Bahrain’s main opposition party halts talks with regime

Written by  Published by:Shiite News
Published in Bahrain
Friday, 24 May 2013


bahrainThe Bahraini opposition bloc al-Wefaq has suspended talks with the regime due to the Persian Gulf kingdom’s deliberate "delay and absence of positive response."


The al-Wefaq National Islamic Society said in a statement on Wednesday that it has boycotted the negotiations for two

The statement also cited a recent raid on the house of prominent Shia cleric Ayatollah Sheikh Issa Ahmed Qassim as a reason for the halt.

On May 17, the country’s Saudi-backed security forces attacked the sheikh’s house in the village of Diraz near capital Manama.

Born in 1937, Sheikh Issa Qassem is often referred to as the spiritual leader of Bahrain’s main opposition party.

Six opposition groups have been holding talks with regime officials since February.

The Bahraini uprising began in mid-February 2011, when the people, inspired by the popular revolutions that toppled the dictators of Tunisia and Egypt, started holding massive demonstrations.

The Bahraini government promptly launched a brutal crackdown on the peaceful protests and called in Saudi-led Arab forces from neighboring states.

Dozens of people have been killed in the crackdown, and the security forces have arrested hundreds, including doctors and nurses accused of treating injured revolutionaries.

A report published by the Bahrain Independent Commission of Inquiry in November 2011 found that the Al Khalifa regime had used excessive force in the crackdown and accused Manama of torturing political activists, politicians, and protesters.

Bahrainis say they will continue holding demonstrations until their demand for the establishment of a democratically elected government is met

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< q>"Al-Wefaq National Islamic Society, and in coordination with the national democratic opposition parties, declares it will temporarily stop attending the dialogue's preparation sessions for two weeks," the statement read.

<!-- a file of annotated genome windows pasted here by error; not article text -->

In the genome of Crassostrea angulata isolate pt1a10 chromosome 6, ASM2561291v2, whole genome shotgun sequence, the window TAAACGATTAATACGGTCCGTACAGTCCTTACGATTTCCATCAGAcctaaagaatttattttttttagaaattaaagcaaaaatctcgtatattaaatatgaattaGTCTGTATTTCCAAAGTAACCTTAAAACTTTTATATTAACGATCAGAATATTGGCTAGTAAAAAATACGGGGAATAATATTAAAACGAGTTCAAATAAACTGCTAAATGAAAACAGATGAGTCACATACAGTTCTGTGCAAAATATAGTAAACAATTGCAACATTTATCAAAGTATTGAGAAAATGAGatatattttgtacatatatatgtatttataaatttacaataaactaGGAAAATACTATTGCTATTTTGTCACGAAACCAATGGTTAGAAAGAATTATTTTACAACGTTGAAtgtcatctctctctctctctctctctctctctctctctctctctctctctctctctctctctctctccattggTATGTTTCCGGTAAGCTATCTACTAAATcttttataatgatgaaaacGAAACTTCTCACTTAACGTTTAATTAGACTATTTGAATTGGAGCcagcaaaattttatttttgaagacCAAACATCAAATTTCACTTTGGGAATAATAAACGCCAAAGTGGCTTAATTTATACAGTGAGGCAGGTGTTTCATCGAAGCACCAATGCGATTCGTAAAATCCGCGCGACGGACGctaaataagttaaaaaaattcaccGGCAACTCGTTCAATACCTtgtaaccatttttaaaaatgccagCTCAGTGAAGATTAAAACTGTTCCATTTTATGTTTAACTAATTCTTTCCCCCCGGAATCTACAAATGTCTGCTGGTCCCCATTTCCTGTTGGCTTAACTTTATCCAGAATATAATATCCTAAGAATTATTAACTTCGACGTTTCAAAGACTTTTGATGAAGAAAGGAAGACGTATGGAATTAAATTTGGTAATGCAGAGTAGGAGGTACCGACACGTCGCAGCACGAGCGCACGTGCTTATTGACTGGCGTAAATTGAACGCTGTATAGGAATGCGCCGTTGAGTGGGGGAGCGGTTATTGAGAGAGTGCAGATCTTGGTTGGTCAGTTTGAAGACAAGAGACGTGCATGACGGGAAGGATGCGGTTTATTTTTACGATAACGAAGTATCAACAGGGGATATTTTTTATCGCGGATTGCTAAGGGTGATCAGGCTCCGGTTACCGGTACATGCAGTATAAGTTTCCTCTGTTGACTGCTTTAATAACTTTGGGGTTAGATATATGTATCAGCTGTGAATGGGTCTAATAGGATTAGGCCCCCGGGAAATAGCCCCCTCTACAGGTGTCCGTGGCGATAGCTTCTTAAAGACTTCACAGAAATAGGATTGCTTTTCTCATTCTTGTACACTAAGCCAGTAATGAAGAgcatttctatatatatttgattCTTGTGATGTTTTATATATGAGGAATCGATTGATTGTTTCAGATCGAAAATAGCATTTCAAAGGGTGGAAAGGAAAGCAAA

The statement also cited a recent raid on the house of prominent Shia cleric Ayatollah Sheikh Issa Ahmed Qassim as a reason for the halt.

On May 17, the country’s Saudi-backed security forces attacked the sheikh’s house in the village of Diraz near capital Manama.

Born in 1937, Sheikh Issa Qassem is often referred to as the spiritual leader of Bahrain’s main opposition party.

Six opposition groups have been holding talks with regime officials since February.

The Bahraini uprising began in mid-February 2011, when the people, inspired by the popular revolutions that toppled the dictators of Tunisia and Egypt, started holding massive demonstrations.

The Bahraini government promptly launched a brutal crackdown on the peaceful protests and called in Saudi-led Arab forces from neighboring states.

Dozens of people have been killed in the crackdown, and the security forces have arrested hundreds, including doctors and nurses accused of treating injured revolutionaries.

A report published by the Bahrain Independent Commission of Inquiry in November 2011 found that the Al Khalifa regime had used excessive force in the crackdown and accused Manama of torturing political activists, politicians, and protesters.

Bahrainis say they will continue holding demonstrations until their demand for the establishment of a democratically elected government is met

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